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Fledglings: Watching my Children Fly Away 

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The pile of shoes by the door is smaller now; there's no cello blocking the file cabinet; it takes most of a week to fill the dishwasher. Three people live here, but two of them have headed off to have their own adventures in the world.

I've been preparing for this for months.

Last spring, I remember sitting in the grandstand at Montpelier's Recreation Field, looking on as my son, Adam, and his friends warmed up for a high school baseball game — Adam tossed the ball to Richard, Richard to Andrew, Andrew tossed it back to Adam. They scooped it up and threw it with ease, teasing each other when someone bobbled a ball.

Across the parking lot from left field, I saw Little Leaguers taking batting practice and running the bases on the smaller field. Indistinguishable at a distance, they could easily have been the 10- or 12-year-old selves of the boys in front of me. Looking down the first-base line, I could see the Farm League field, where 7- and 8-year-olds swung wildly at coach-pitched balls and flubbed routine grounders. I saw ghost images on that field, too, where Richard, Andrew and Adam, now high school graduates, played together as first graders.

I blinked back tears and focused instead on the game starting in front of me.

My life recently has been full of my two kids' lasts and almost-lasts. Rachel's last high school concerts and ballet performances were two years ago, before she went off to college. This spring, it was Adam's last concerts, last plays, last ball games. All of them reminding me of how far I've come from the overwhelming days of diapers and car seats and nursing.

I look around at parents still in the trenches and think that I could have done better for my kids: I didn't read to them enough; I should have controlled my temper better; I should have remembered to feed them lunch more and cookies less. But I also take satisfaction in knowing that Rachel and Adam are confident, competent and capable of navigating the adult world with an enviable outward poise. Most of that is their own doing, but I like to believe that their parents helped. If nothing else, we didn't wreck them.

I remember another day, another ball game; Adam was pitching. He hit a batter, threw seven balls in a row, walked in a run. A few years before, I would have been dreading his foul mood on the ride home. But in that game, he shook it off, got a couple more outs, and the inning was over. At bat a few innings later, he smacked a solid double into right centerfield and pumped his fist as he rounded first. I wondered, for the umpteenth time, how my children came by their athleticism.

The photo on my computer background shows Rachel effortlessly leaping along a dock, her legs and feet in perfect position. She has always been graceful and strong, but the discipline and stamina required years of ballet training. All the driving, all the scheduling, all the classes, practices, rehearsals — they appear to have paid off.

I won't pretend I've loved every minute of parenting. There were plenty of days when defenestration looked like an appealing option. (Luckily, I could never decide whether it was better to pitch myself out the window or someone smaller.) And I can't pretend I didn't have it easy. I've had to make choices between my career and my family, but never between my job and my kids. Their father and I didn't stay married to each other, but he supported us all the way through, for which I am immensely grateful.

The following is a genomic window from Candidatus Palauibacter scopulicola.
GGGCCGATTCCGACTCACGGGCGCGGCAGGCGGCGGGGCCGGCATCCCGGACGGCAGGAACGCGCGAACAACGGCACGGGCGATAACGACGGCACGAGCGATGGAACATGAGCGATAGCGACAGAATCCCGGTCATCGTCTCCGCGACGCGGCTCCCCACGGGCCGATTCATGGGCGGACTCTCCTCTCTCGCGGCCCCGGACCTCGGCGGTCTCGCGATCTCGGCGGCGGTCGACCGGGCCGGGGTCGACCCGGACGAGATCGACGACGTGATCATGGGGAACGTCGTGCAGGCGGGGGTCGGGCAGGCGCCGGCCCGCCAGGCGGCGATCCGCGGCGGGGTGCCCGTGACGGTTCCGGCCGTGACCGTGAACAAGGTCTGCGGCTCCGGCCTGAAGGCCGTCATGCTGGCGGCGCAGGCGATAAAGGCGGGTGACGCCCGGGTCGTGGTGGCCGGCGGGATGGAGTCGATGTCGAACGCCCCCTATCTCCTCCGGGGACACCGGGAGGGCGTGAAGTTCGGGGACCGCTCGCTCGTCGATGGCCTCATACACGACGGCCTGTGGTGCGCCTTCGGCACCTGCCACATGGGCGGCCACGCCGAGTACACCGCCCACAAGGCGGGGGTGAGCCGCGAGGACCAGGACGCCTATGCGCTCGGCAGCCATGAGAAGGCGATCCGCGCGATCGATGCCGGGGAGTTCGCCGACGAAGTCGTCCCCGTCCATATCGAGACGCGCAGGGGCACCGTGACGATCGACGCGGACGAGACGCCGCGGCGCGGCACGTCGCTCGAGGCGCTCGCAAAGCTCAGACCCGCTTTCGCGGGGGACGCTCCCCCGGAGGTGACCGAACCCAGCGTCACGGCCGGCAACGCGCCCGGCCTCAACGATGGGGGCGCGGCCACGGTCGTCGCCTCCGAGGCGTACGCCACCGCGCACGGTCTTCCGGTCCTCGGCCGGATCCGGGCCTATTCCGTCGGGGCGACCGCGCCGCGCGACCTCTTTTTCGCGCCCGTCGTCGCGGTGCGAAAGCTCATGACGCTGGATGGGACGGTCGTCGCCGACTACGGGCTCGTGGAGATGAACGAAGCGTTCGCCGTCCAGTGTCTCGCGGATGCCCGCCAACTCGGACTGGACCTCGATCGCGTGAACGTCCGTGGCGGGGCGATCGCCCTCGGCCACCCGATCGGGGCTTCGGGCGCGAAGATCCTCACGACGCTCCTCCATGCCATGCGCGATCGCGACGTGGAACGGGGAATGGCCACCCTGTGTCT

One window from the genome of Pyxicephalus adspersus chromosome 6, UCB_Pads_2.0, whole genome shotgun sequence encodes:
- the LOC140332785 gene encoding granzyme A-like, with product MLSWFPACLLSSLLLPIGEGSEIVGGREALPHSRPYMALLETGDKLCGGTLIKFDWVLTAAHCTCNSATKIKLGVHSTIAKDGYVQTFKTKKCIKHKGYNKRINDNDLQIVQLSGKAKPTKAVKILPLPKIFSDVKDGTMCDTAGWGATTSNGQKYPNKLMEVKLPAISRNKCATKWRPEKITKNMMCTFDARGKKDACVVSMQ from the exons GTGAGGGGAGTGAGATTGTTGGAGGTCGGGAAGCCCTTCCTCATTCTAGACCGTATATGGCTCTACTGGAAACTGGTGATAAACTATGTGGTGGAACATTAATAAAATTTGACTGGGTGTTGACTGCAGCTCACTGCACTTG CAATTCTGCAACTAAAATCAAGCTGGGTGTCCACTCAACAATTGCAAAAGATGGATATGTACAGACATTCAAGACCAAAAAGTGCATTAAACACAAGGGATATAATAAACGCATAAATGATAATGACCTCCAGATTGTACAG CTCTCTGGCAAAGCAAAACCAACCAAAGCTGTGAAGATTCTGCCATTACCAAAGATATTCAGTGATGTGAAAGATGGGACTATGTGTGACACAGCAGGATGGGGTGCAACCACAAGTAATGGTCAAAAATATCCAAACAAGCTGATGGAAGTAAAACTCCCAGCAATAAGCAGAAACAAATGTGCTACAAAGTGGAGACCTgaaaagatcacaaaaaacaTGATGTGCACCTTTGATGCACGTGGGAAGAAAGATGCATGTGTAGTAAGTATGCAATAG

Parenthood never ends, but this chapter of it has. I'm facing my "redundancy" — as the Brits call it when they've been laid off — with some trepidation. As parents, we spend the early years cataloging firsts and just trying to keep everyone alive. In the middle, we're watching our children discover who they really are, but we still think we have some chance of influencing that (spoiler alert: not so much). By the time they're leaving home, we've gotten used to not having them around as much, and — with luck — they've turned into people we really like, at least some of the time.

In the two years since Rachel moved out, I've enjoyed my one-on-one time with Adam. Much more reserved by nature, he's opened up occasionally since his sister left, and he's become more used to me grilling him about what's going on in his world. With just the two of us at home, we've had the chance to get to know each other better.

Next on my list is getting to know myself again. For the first time in 22 years, I am living entirely on my own. While I enjoy time to myself, I also struggle with being alone. Without another person to distract me, will I retreat into my own world and wear a hole in the couch where I work, relax, read and surf the web? Without children around, will I take too much advantage of not having to set a good example?

I have the freedom now to find out — to reinvent myself, entirely to please myself. I'm still struggling to figure out what that might look like, and it feels like a heady charge.

But right this minute, I've got a sunny afternoon, a kayak, and time to explore my own new world.

"Use Your Words" is a monthly essay in which writers reflect on parenting and childhood. Got a story to share? Email us at


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